Writer Paula Theotocatos
Photography Fred Urlich Photography

[dropcap]T[/dropcap]he year was 1929. The madcap era of the Roaring ‘20s was over and the country plunged into the Great Depression with the Wall Street stock market crash. The first Academy Awards ceremony was held in Los Angeles and the Museum of Modern Art opened in New York.

Across the country in Phoenix, another prestigious opening for the benefit of the arts occurred that year: the beautiful Orpheum Theatre.

The Orpheum has a rich history and Anthem resident Fay Giordano, who is a docent at the theater, will be glad to tell you all about it. Fay first became a docent in 1994 when the theater was in the middle of its 12-year renovation.

“We did hard hat tours of the empty theater, telling its history and the plans for its future,” Fay explains. “It reopened in January of 1997 after a $14.5 million restoration.”

Fay has had an interesting history of her own.

“Although I was born in Duluth, I was raised on a farm near the small town of Upsala in Central Minnesota, exactly where Garrison Keillor placed his fictitious town, Lake Wobegon,” she says. She completed an around-the-world tour when she was only 22 via the Trans-Siberian Railway and Eurail Pass, followed by a job on Park Avenue in New York City.

She met her husband, Frank, at the tender age of 19, while she was teaching English as a second language as a Peace Corps volunteer on the Northern Mariana Island of Rota. Frank was a Seabee assigned to build the school library where Fay was also the librarian. After they were married, they moved to St. Croix, U.S. Virgin Islands, and enjoyed what Fay refers to as “our 4.5-year honeymoon.” After their island sojourn, they moved to the San Francisco Bay area for several years and then on to Phoenix in 1993. The peripatetic couple moved again after retirement to Lake Tahoe for a few years, but were drawn back to Phoenix. They moved to Anthem in 2004 and Fay resumed her docent duties at the now-completed Orpheum Theatre.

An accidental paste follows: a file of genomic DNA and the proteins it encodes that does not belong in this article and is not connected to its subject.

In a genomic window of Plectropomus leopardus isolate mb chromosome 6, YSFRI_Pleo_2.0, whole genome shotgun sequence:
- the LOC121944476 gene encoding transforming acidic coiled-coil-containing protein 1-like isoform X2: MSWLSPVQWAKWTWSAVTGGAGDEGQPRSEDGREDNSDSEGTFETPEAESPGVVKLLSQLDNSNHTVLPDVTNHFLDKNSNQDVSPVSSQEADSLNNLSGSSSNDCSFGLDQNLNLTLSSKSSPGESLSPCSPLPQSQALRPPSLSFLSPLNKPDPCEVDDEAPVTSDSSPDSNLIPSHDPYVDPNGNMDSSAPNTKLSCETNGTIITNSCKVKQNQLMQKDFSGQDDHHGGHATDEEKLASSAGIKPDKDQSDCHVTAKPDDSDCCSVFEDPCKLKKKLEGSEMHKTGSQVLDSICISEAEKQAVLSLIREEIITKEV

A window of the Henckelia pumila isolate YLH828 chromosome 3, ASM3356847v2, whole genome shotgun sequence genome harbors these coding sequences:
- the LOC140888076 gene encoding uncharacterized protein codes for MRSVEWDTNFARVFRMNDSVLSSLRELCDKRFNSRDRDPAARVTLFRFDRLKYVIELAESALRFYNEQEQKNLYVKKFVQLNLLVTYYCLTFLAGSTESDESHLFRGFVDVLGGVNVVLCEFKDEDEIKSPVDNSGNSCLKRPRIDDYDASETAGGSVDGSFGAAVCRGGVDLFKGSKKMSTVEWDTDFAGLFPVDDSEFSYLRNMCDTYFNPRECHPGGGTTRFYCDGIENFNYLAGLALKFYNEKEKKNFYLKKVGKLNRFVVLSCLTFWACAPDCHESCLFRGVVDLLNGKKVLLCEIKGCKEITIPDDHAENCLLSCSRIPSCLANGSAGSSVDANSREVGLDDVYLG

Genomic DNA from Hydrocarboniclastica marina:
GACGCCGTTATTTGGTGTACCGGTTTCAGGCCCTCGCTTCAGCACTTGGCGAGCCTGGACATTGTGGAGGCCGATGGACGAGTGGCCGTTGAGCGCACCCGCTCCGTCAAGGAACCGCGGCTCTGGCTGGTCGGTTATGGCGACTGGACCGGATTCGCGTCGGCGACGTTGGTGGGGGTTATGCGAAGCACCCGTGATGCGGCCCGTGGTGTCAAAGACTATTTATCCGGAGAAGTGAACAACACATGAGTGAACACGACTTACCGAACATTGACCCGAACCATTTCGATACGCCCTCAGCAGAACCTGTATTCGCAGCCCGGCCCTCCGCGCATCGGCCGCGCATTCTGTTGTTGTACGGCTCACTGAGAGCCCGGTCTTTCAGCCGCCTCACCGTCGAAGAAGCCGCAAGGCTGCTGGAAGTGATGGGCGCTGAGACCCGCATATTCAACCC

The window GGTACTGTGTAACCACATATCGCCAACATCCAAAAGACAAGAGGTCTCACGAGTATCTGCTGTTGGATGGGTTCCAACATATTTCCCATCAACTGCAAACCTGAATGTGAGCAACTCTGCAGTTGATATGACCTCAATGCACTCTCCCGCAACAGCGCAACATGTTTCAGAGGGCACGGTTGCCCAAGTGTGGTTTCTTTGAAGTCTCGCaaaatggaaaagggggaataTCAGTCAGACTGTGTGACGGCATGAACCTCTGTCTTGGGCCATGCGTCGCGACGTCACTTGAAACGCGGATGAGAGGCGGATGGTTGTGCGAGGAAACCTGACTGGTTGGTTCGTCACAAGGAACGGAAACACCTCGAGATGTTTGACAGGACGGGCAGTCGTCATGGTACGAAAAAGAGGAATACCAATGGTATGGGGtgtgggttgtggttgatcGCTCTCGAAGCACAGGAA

“After going to a performance at the Orpheum, I knew I had to go back to being a docent there,” Fay says. “It’s just such a beautiful, interesting historic building.

“We do public tours every other Tuesday and private tours by arrangement. I’ve shared the story of the Orpheum with at least eight private tour groups from Anthem.”

After the Orpheum was opened in 1929, it became the venue for vaudeville acts for the next 20 years. After vaudeville died, the theater became a movie house, the Paramount, for about 20 years more, and then the well-known theater impresario, James Nederlander, took it over. It became known as Palace West and was the home to touring Broadway productions. Finally, it was rented by a local family, the Coronas, who showed Spanish language films, boxing matches and talent shows.

The theater then fell into disarray and was to be torn down when the Junior League stepped up in 1985 to ensure the preservation of the historic building. The women of the League held fundraisers and saw that it was placed on the National Register of Historic Places in 1985. After an ambitious 12-year restoration project, the Orpheum reopened in January 1997 with a performance by Carol Channing in “Hello Dolly.”